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In the past I have shared quantitative datasets by uploading them to data repositories (like Zenodo) as CSV-files or similar formats.

But I lack experience with regards to qualitative data such as interview transcripts.

The interviewees will be asked to agree with the sharing of the (pseudonymized or anonymized) transcripts.

But other than that, are there best practices associated with such a qualitative data-sharing? Would it be sufficient to use merely upload, say, a simple Word-document of the interview transcriptions on Zenodo? Or perhaps also a HTML-file which would contain my way of having coded the transcripts*? Is there anything else that I should take into account?


* I plan to use a specific program for coding the interview transcripts, namely RQDA, an R-package; RQDA seems to allow users to export marked-up transcripts in a HTML-file format.

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    Some national research associations have dedicated institutions for data sharing and reuse, which have their own repositories. In Austria, for example, there is AUSSDA. I would check in with your respective institution not only for data storage but also about legal/ethical issues with sharing and storing qualitative data.
    – henning
    May 8, 2021 at 9:52
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    MS Word is definately not an appropriate data sharing format. May 8, 2021 at 17:06
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    @user2705196, interesting remark that MS Word is definitely "not an appropriate data sharing format". My intuitive assumption would be that a *.doc-file would be so universally recognizable that one could upload such a file to a repository for making interview transcripts available. May I thus ask for substantiation behind your claim?
    – anpami
    May 8, 2021 at 18:26
  • "assumption would be that a *.doc-file would be so universally recognizable" The assumption is wrong. There are multiple formats more widely used and easier to reimplement in future computers. May 9, 2021 at 1:52
  • @anpami Here's a couple of points. The key is that Word is a very specific proprietary format that may or may not open on other people's computers as you intend. goldmark.org/netrants/no-word/attach.html May 9, 2021 at 15:14

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If your research data comes from people, your sharing of the data needs to be approved through an ethical review process, or an exemption from that process must be obtained through the exemption process.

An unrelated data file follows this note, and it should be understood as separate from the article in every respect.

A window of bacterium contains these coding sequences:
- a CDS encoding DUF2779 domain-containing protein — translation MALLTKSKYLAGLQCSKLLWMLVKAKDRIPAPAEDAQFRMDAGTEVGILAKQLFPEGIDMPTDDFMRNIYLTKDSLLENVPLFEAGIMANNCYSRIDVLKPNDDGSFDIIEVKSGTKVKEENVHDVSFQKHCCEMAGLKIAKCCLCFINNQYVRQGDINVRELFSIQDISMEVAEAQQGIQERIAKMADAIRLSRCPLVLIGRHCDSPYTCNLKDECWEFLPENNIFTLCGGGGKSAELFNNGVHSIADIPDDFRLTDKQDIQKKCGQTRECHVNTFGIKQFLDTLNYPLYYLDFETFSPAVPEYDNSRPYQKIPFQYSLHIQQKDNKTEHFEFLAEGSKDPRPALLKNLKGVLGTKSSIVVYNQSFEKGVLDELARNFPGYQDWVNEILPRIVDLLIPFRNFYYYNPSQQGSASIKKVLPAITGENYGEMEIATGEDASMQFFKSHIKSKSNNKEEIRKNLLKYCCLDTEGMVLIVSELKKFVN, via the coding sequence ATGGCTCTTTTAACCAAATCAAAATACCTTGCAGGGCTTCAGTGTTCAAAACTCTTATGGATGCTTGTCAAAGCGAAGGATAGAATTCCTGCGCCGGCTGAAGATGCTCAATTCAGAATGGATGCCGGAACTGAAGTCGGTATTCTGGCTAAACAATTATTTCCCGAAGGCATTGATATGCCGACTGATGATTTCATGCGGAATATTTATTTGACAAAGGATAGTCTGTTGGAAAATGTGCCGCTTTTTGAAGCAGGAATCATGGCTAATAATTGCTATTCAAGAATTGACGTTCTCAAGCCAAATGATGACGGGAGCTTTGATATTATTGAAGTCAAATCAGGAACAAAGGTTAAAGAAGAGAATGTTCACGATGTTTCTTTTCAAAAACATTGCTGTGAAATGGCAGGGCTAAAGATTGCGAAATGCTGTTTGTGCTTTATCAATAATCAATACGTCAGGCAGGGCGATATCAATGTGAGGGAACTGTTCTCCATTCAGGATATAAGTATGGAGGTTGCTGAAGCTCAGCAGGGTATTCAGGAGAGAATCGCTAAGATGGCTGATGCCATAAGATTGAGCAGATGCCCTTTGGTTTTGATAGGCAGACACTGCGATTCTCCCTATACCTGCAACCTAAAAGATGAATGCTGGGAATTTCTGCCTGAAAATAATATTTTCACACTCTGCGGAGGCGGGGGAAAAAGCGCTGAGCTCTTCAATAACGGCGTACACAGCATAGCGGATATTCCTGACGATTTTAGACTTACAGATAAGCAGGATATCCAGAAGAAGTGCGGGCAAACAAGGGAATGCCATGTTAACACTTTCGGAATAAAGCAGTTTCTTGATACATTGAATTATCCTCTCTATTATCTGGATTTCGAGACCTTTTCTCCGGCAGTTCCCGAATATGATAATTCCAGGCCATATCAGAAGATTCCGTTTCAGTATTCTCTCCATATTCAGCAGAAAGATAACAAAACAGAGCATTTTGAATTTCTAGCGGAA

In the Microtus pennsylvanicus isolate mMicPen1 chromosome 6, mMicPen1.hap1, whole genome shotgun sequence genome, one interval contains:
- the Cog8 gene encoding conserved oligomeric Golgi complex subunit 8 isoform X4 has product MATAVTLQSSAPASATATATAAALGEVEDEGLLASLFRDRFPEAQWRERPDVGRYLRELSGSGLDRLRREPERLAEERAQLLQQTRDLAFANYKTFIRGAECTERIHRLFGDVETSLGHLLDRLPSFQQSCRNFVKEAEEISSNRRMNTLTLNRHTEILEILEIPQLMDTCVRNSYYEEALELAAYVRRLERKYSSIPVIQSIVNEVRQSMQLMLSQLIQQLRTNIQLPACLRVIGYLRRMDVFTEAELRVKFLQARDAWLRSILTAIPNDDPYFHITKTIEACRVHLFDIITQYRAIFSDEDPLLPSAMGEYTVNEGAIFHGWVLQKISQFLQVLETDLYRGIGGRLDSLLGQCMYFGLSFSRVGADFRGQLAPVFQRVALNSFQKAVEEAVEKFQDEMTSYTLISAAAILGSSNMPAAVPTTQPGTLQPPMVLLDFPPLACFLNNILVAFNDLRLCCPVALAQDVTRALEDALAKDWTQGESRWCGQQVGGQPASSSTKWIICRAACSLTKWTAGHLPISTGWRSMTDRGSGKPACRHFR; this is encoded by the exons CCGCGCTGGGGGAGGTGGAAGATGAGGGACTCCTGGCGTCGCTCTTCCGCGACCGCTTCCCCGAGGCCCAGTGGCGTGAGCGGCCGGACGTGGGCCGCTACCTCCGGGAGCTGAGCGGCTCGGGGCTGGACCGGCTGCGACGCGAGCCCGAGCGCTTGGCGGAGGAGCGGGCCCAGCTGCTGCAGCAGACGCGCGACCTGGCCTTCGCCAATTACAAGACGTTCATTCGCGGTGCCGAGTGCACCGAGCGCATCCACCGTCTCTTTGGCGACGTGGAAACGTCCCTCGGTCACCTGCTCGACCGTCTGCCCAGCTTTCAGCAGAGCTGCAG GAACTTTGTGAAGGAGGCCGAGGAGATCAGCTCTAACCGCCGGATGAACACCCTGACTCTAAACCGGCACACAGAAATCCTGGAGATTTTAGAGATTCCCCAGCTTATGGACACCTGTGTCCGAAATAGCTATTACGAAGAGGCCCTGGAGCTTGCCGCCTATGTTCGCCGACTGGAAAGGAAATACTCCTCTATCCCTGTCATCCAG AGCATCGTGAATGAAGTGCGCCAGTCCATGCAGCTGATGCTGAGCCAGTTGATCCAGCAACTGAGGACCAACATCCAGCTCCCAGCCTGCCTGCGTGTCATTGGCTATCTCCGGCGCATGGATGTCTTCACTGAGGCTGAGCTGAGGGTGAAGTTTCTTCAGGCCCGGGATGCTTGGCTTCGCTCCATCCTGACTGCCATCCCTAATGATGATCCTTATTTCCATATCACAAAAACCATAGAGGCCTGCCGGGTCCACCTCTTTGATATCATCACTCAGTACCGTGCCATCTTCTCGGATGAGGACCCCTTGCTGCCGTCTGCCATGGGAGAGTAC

CSV format seems to be the most reliable data format; it does not matter if your data is quantitative of qualitative. Your choice of repository should be guided by the customs of your field and your views of the repository's reliability, not the type of data.

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    CSV is for tables, right? I think the qualitative data in question is text, perhaps with some transcription markup.
    – henning
    May 8, 2021 at 14:47
  • @henning--reinstateMonica There's no reason that cannot be recorded in a CSV format. May 9, 2021 at 1:49
  • but that doesn't make it a better choice than recording, say, temperature in musical notation. (not my dv, btw.)
    – henning
    May 9, 2021 at 5:11
  • @henning--reinstateMonica You are incorrect. CSV is a standardized format widely used for many types of data. Musical notation is a nonstandardized format widely used for one type of data. MusicXML would be more comparable to CSV. And XML is a good alternative to CSV for the asker's data. May 9, 2021 at 9:26
  • I've been working with interview transcripts my entire professional life and not once encountered them stored in tabular form. It just doesn't make any sense. Tables may be useful sometimes for some analysis of interview transcripts, but not to store the "raw" data.
    – henning
    May 9, 2021 at 9:27

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